Many people learned that the fall of the Western Roman Empire came about due to invading barbarians. There is an element of truth in this, but it would be closer to reality to say that these were immigrating barbarians.
For these groups were not setting out to conquer the Roman empire. For the most part what they wanted was to become a part of the Roman empire: to settle in it and to reap the advantages of its law and order and economic prosperity.* Alaric, who famously sacked Rome in 410 A.D., had held high positions in the Roman military, and was not invading so much as protesting maltreatment.
If Rome had adopted open borders, would this have fixed the problem? It seems doubtful: my tentative judgment is that the Western Empire simply would've been overwhelmed earlier: while the Romans were great assimilators, it took several generations for the process to work. If too many people came in too fast, Roman institutions would be overwhelmed before assimilation took place, as eventually transpired.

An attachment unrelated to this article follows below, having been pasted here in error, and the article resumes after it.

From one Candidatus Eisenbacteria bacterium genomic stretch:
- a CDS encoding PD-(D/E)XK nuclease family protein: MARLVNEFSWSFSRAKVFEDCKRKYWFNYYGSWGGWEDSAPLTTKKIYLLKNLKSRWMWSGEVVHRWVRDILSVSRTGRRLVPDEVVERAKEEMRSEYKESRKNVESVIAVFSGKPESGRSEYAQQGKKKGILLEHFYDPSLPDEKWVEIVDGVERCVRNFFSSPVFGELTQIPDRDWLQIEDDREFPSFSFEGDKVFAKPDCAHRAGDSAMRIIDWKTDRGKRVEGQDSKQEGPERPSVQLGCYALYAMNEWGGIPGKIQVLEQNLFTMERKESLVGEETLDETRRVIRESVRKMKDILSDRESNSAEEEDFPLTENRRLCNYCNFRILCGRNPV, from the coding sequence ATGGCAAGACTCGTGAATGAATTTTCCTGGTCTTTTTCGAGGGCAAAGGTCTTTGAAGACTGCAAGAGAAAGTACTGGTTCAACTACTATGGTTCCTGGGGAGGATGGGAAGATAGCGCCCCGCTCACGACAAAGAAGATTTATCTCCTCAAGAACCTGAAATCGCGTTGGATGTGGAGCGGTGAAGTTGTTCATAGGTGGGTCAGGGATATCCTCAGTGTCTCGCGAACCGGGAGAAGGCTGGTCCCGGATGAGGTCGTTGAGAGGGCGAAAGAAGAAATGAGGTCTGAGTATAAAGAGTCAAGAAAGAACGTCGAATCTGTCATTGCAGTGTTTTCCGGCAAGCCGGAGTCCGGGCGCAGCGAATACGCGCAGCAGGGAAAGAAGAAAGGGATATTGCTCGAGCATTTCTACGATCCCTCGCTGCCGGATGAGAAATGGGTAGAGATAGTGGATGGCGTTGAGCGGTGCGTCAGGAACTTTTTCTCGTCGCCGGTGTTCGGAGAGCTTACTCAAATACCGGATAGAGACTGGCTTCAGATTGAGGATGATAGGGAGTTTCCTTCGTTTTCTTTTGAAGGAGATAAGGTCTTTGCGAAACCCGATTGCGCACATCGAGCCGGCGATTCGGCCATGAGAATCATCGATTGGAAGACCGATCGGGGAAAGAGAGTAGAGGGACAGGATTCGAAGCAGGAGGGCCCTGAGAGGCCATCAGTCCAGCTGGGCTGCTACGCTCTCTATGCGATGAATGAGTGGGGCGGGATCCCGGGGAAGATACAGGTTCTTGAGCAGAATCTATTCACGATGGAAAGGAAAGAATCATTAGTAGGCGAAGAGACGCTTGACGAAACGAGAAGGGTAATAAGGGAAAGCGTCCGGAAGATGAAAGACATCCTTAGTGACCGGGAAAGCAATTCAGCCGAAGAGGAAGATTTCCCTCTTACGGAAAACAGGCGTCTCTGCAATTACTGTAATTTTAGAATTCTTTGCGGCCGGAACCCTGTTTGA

* One can tell a pre-Roman town in Gaul from a Roman-era town by looking at how and where it was built: The pre-Roman towns (oppidum) would be built on the top of hills, and would be heavily fortified. Once Gaul became a part of the Empire, the hill-towns were abandoned, and unfortified settlements taken up in the valleys. Consider the cost, prior to mechanized transport, of having one's town on the top of a hill: The rich farmland and river transportation were down in the valley. An enormous amount of time must have been spent going down from where it was safe to live to where the economic action was, and then back up again. The benefits of being inside the Empire would have been tremendous.